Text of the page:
–Sharon Armstrong, Attorney
One thing I love about trademark law is how extraordinarily easy it is to find useful examples of basic trademark lessons in real life – even in a television show that has been called “mind-numbing” and “absolutely ridiculous” and has spawned a Facebook page called “Jersey Shore is Stupid & A Waste of Time.”
Yes, dear readers, Jersey Shore has yet another trademark lesson for us. Last year, I wrote about Snooki and Mike “The Situation”’s applications for their respective nicknames for a variety of entertainment services. This year’s lesson comes from Paul DelVeccho, aka DJ Pauly D by virtue of a lawsuit filed against him on July 1 by one Paul Lis, aka DJ Paulie. Mr. Lis owns registrations for DJ PAULIE and DJ PAULIE’S WORLDWIDE COUNTDOWN for “Entertainment services in the nature of disc jockey services” and claims a first use date in DJ PAULIE of 1973; Mr. Lis filed his applications in May 2008. DJ Pauly filed two applications for DJ PAULY D in February 2010, both of which are currently refused on the ground of a perceived likelihood of confusion with Mr. Lis’ registrations.
The complaint covers the traditional elements and information you’d expect to find in a straightforward trademark infringement complaint. In news media, however, Mr. Lis appears to have focused on how DJ Pauly D’s fame, or infamy, has overwhelmed his ability to be known by his DJ PAULIE marks. “Before [Jersey Shore] went on the air, my website was very successful and getting attention from the national advertisers,” says Mr. Lis, but “[n]ow, I’ve pretty much been wiped off the Google map.”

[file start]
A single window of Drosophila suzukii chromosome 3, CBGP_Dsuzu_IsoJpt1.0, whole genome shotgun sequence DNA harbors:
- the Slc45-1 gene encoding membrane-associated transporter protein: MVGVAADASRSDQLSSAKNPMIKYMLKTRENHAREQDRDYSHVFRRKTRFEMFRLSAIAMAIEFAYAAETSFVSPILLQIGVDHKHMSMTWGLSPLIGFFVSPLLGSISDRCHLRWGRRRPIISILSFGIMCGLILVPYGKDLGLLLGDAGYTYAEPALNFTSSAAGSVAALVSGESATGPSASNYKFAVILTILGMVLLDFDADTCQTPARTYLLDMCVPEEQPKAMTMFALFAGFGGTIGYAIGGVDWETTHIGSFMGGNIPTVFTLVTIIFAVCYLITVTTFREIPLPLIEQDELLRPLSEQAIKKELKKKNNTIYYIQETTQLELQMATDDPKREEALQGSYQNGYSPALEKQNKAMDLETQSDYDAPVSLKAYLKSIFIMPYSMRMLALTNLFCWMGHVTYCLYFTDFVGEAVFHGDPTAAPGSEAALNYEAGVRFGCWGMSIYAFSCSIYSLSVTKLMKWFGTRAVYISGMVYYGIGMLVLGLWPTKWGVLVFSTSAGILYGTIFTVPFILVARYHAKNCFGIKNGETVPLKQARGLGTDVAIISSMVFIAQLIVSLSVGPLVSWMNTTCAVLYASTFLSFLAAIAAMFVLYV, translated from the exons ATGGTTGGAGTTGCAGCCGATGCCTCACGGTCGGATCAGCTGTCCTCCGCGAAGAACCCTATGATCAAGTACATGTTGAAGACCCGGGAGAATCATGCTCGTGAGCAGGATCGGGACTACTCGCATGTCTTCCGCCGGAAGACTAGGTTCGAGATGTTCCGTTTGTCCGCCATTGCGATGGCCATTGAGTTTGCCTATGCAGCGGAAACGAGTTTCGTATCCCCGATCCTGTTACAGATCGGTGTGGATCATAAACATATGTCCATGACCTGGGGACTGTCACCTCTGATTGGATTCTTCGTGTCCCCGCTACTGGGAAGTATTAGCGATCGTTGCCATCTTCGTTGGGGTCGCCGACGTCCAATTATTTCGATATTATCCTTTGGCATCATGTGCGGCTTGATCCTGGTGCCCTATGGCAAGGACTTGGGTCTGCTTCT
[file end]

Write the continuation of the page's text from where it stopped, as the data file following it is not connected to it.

What Mr. Lis is articulating is at the heart of what is known as “reverse confusion,” which Tiffany previously wrote about here. In a nutshell, reverse confusion is what happens when the market for the services of the senior user, who may have a small business with significant goodwill and trademark rights, is overshadowed and overwhelmed by a junior user who is lucky enough to have significant resources on his or her side – resources like multi-$$$$ companies such as MTV and Viacom. While consumers may not confuse DJ Paulie and DJ Pauly in the traditional sense – for one thing, DJ Paulie is significantly older than DJ Pauly – they may well and incorrectly believe that DJ Paulie is a latecomer who is trying to capitalize on DJ Pauly’s fame, rather than the senior user.
So what’s the lesson? A simple one. Timing is everything. Here, Mr. Lis, aka DJ Paulie, filed his applications over a year before Jersey Shore first aired. Provided that DJ Paulie can support his first use date of 1973, it looks like he’ll have priority, since DJ Pauly D’s claimed date of first use is December 2009, and DJ Pauly D didn’t even enter the world until 1980 anyway. And in this case, priority. Stay tuned for an update about whether the case settles or makes its way to a dispositive decision.